Suspend Your Disbelief

Brian Short


Brian Short received his MFA from the University of Michigan, where he received a Hopwood Award and a Zell Post-Graduate Fellowship. His work has appeared inMonday Night and Fourteen Hills. He lives in Ann Arbor, MI.


Reviews |

Once Upon a River, by Bonnie Jo Campbell

Bonnie Jo Campbell’s charisma is formidable, and her energy infectious. This same energy can be found in the churning rivers and restless characters of her new novel, the follow-up to Campbell’s acclaimed story collection American Salvage. The protagonist of Once Upon a River is Margo Crane, a teenager who has grown up along the fictional Stark River, obeying its currents and snooping for its secrets.

Reviews |

Swimming with Strangers, by Kirsten Sundberg Lunstrum

The stories in Kirsten Lunstrum’s new collection, Swimming with Strangers, are smart, harrowing, dramatic, and quite often surprising. In one, the narrator describes the story of her own birth; in another, as the characters discuss fairy tales—one of the characters forces his students to read the Brothers Grimm in their brutal, original forms—the roles of witch and distressed damsel switch back and forth. While we could easily imagine stories like these in which thematic elements take over, Lunstrum keeps them at a low burble, focusing on the reality of these characters’ struggles. It is a very brave choice.

Interviews |

Those Magic Carbons: A Conversation with Eileen Pollack

Brian Short talks to fiction guru Eileen Pollack about the juggling act of writing fiction, teaching writing, and directing the Creative Writing MFA program at the University of Michigan. Her advice to writers: Be bold.

“The first thing I love, when I read, is the language. I can’t read anything where I don’t like the voice. What else do I like? I like plot, I like setting, I like humor, I like boldness. I think part of it has to do with being female. No one ever told Philip Roth to be more timid or nice, to have nicer characters or less sex, to not be as broad. And when a woman tests boundaries, it’s seen as unbecoming. We’re supposed to write these quiet, domestic stories or novels. I’ve just never been one to do that.”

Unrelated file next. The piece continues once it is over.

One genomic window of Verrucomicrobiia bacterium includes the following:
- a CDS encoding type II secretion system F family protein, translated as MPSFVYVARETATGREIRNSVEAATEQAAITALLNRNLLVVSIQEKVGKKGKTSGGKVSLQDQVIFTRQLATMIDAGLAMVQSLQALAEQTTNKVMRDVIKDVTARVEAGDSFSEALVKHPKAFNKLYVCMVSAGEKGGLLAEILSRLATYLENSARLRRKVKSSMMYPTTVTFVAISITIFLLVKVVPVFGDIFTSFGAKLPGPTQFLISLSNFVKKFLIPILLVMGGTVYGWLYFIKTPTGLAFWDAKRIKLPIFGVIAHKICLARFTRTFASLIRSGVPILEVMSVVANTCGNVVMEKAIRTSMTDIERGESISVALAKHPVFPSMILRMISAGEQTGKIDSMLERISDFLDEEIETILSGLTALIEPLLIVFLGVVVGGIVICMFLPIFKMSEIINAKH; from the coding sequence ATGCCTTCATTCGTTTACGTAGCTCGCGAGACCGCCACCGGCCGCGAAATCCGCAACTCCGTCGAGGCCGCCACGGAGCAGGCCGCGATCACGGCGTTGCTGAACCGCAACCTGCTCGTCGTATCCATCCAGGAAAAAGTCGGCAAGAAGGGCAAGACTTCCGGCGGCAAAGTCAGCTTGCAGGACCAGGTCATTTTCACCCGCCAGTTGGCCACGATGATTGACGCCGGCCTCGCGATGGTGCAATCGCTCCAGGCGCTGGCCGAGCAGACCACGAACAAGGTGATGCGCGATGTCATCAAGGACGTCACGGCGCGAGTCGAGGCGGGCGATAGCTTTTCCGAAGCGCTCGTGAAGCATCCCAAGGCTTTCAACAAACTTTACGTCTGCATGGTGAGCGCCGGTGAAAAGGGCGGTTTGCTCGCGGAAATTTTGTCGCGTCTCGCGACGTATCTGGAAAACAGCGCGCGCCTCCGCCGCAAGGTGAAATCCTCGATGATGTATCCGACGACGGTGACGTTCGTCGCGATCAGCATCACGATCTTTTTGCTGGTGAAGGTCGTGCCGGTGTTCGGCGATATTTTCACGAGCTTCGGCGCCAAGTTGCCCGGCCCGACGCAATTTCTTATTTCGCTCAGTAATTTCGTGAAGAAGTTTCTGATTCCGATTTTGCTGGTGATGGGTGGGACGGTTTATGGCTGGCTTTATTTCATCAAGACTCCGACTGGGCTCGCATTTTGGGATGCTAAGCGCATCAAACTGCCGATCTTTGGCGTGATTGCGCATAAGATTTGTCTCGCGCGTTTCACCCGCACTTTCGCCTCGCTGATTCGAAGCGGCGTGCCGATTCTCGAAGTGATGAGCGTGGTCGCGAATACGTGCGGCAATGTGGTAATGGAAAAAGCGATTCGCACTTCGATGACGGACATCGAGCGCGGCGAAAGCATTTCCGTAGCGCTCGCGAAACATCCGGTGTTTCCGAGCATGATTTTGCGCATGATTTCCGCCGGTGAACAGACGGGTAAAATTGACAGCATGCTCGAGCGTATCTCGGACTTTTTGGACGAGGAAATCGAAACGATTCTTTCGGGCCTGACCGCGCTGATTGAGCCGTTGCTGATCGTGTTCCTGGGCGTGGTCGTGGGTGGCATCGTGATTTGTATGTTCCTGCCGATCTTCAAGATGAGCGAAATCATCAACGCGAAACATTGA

Reviews |

Everything Ravaged, Everything Burned, by Wells Tower

The first things you feel are joy and awe. The stories in Everything Ravaged, Everything Burned, Wells Tower’s first collection, are pieces that care, first and last, about telling a damn good story. Tower’s use of compression and summary to contextualize poignant or dramatic scenes is elegant and efficient. The granular and hilarious detailing of landscapes—North Carolina’s landscapes, in particular, are exuberantly and beautifully rendered in this collection—and of characters is solid, remarkable. The virtuosic moments in Tower’s prose make us gape, wince, laugh out loud: the hilarious or heart-rending one-liners, the hard-eyed endings, the way in which objects are imbued with astonishing, imagined inner lives of their own. But these stories are also relentlessly cynical.

Reviews |

A Better Angel, by Chris Adrian

The stories in Chris Adrian’s third book (and first story collection) are idealistic, relentlessly imaginative and existentially harrowing—(Flannery O’Connor/Lorrie Moore) x Kafka=Chris Adrian. Using a unique mixture of shocking imagery and surprising tenderness, Adrian illuminates the pathologies of the trauma-battered, those stricken by grief or illness who choose to funnel their angst into healing or annihilating activities. The results are individual, startling, and luminous.

Reviews |

An Arsonist's Guide to Writers' Homes in New England, by Brock Clarke

I don’t actually want to tell you anything about this novel. I want you to go read it and then meet me at Sweetwaters in Ann Arbor, so we can talk about our favorite parts while sipping mocha lattes and nibbling cranberry scones. This type of behavior—informally discussing books in settings seemingly created for the informal discussion of books—is something that Clarke makes fun of in the novel, but then again, he makes fun of pretty much anyone who likes books, or talks about books, or thinks they are at all important. A significant feat, considering the fact that Clarke obviously reads tons of books, and loves them, and thinks they’re at least important enough to spend a few years writing a pretty good one.